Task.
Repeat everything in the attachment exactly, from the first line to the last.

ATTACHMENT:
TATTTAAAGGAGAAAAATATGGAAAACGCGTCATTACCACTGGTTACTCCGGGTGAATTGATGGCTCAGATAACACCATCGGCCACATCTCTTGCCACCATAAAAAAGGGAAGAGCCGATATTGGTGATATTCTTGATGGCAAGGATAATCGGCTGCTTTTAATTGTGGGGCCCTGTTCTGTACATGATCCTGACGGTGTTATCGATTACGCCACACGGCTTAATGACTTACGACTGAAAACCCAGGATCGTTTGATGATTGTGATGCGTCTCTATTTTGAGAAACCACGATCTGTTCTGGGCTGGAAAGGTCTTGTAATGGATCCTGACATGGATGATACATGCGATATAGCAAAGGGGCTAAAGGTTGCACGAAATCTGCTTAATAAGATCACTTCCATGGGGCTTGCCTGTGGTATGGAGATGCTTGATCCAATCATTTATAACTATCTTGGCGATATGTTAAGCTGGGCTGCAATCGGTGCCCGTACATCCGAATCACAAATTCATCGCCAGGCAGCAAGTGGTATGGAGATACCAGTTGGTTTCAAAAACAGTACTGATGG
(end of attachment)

TATTTAAAGGAGAAAAATATGGAAAACGCGTCATTACCACTGGTTACTCCGGGTGAATTGATGGCTCAGATAACACCATCGGCCACATCTCTTGCCACCATAAAAAAGGGAAGAGCCGATATTGGTGATATTCTTGATGGCAAGGATAATCGGCTGCTTTTAATTGTGGGGCCCTGTTCTGTACATGATCCTGACGGTGTTATCGATTACGCCACACGGCTTAATGACTTACGACTGAAAACCCAGGATCGTTTGATGATTGTGATGCGTCTCTATTTTGAGAAACCACGATCTGTTCTGGGCTGGAAAGGTCTTGTAATGGATCCTGACATGGATGATACATGCGATATAGCAAAGGGGCTAAAGGTTGCACGAAATCTGCTTAATAAGATCACTTCCATGGGGCTTGCCTGTGGTATGGAGATGCTTGATCCAATCATTTATAACTATCTTGGCGATATGTTAAGCTGGGCTGCAATCGGTGCCCGTACATCCGAATCACAAATTCATCGCCAGGCAGCAAGTGGTATGGAGATACCAGTTGGTTTCAAAAACAGTACTGATGG